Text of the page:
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encouraged to post their local events to the calendar. Special chat rooms are available upon request. Watch this section for special
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Proverbs of the Moment
Gaelic Proverbs come primarily from the western Highlands and Islands of Scotland, and they have a distinctly rural or agricultural flavor which reflects
the society from which they were gathered. It is to be expected that many of them pertain to the weather, to the planting of crops, and to country life
in general. Others reflect the Gaelic love of company and hospitality, fear of poverty and laziness.
Is iongantach an ni a th'ann: 'bhi ann.
A stange thing it be: to be.
Few countries have a greater number of proverbs than has Scotland. Even today, everyday speech in Scotland is
sprinkled with them. Scots are wonderfully given to this way of speaking, and the lovely Scots tongue loses much
of its flavor when forced to translate their unqiue language. Those that appear in English have been preserved
that way for at least 200 years!
Better do it than wish it done.
Kitchen Party Ceilidh
Posted on: 25-May-2016, 09:12 PM
Posted by: CelticRadio
Kitchen Party Ceilidh
We are pleased to announce that Kitchen Party Ceilidh can now be heard on Highlander Radio. A big thank you to Dave Bagdade who hosts and produces the Kitchen Party Ceilidh.
Dave plays some of the best Celtic music you are going to hear along with his personal commentary. If you want to delve deeper into Celtic Music and learn about the musicians, songs and instruments then you are going to love this show.
Highlander Radio will be featuring 4 shows a week at the following EST times:
A little background information on this show from Dave's website:
"The hour-long show will air on WITT 91.9 FM every Friday night at 8:00 p.m. Eastern time, starting on Friday, July 19, 2013. The Ceilidh will feature Celtic music from all over the world. Online listening will be enabled at www.919witt.org, and there will be podcasts available. For more info, write to [email protected] or follow on Twitter at @kpc_radio"
A big congrats to Dave for producing a truly professional and interesting show. We are already looking forward to his new episodes which will be rebroadcast on Highlander Radio.
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Last comment by CelticRadio
at 25-May-2016, 09:12 PM
Link of the Moment
Marc Gunn plays acoustic folk music rooted in the American Celtic song tradition–-Celtic music, the Traditional and the Twisted. He brings a powerful and expressive voice to Celtic music. His musical instrument of choice-the autoharp-continues to surprise musical veterans and fans a like for it’s unique sound and spirited energy.
Donned “The Celt Father” by Celtic music fans, Gunn is a champion of indie Celtic music. He has given away over ten million MP3s through his music and podcasts since he began his Celtic music career in 1999. His award-winning Irish & Celtic Music Podcast earns over 30,000 downloads of each show and is one of the most-popular music podcasts on iTunes. Embrace independent Celtic music!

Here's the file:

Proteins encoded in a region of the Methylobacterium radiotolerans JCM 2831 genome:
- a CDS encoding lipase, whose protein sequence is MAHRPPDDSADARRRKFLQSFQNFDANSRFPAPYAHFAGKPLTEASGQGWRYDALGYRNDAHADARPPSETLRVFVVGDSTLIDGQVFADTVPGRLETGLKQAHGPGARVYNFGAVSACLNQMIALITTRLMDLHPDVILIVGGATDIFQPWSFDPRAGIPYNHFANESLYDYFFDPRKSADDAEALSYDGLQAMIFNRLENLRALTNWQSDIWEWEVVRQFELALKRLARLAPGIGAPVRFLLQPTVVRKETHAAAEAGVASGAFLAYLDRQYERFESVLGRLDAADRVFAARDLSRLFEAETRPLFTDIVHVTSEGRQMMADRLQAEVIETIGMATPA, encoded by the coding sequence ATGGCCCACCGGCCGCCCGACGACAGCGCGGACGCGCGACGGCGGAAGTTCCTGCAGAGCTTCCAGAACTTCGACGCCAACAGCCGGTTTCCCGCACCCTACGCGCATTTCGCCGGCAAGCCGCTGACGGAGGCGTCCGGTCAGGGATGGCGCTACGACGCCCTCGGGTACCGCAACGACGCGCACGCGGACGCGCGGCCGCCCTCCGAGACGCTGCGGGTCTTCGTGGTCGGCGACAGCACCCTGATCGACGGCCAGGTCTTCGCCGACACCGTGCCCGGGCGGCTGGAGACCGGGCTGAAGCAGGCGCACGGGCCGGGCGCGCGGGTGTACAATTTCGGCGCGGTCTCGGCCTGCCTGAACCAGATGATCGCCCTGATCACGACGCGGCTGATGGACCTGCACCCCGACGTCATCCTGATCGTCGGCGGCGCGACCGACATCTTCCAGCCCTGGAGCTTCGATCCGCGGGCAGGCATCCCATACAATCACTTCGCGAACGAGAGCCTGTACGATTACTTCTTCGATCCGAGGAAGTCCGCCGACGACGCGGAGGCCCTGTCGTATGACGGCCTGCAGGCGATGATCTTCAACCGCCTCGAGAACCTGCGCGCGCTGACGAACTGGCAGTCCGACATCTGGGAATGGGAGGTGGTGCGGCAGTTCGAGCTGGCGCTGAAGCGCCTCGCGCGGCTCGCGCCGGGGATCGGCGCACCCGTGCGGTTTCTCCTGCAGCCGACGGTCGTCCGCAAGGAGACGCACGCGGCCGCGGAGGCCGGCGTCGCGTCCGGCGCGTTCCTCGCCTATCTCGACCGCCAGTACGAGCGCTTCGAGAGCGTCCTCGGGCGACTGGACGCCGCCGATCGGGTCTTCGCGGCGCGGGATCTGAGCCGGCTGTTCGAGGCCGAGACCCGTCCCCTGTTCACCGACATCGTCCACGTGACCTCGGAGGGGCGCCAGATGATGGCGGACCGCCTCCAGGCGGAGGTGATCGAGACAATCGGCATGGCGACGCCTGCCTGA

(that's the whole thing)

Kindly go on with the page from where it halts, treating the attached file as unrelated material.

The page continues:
Added by: jackmurphy
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Game of the Moment - Simon
Simon - Do what simon says! Follow the pattern of lights and sounds for as long as you can...if you can!
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The Celtic Zodiac
The Hawthorn, 5/13 - 6/9
Read more about your Celtic Zodiac sign!
The Hawthorn was a symbol of psychic protection due to its sharp thorns. It was also generally seen as a tree which brought good luck to the owner and prosperity to the land upon which it stood. It belongs to the trilogy of sacred Irish trees (the other two being the Oak and the Ash). Faery spirits were believed to dwell in Hawthorn hedges, which were planted as protective shrubs around fields, houses and churchyards. The Hawthorn was once thought to offer psychic protection to the traveler. The twigs would frequently be used as a curative for depression and the powdered seeds used to cure gallstones. Often used for walking sticks and to make fires, the Hawthorn also formed the Maypole around which the Celts would dance at Beltrane...the onset of Summer. The Hawthorn was associated with both the sacred and the unlucky (some holding the belief that it was from the Hawthorn that the crown of thorns used at the Crucifixion of Christ was made, for example). To destroy this tree was to incur great peril to the individual who was responsble for such an act. The Hawthorn was embodied in the character of the chief giant Yspaddaden in a Welsh romance of Kulhwch and Olwen. As a guardian figure who attempts to protect the virginity of Olwen, he is felled and the blooms of Summer soon open. Thus, the Hawthorn symbolized the advance of Summer and the defeat of Winter. In ancient times, young girls would rise at dawn in order to bathe in dew gathered from Hawthorn flowers, thus ensuring their beauty for the coming year. The blossoms, especially the white variety, were also used to decora........ more
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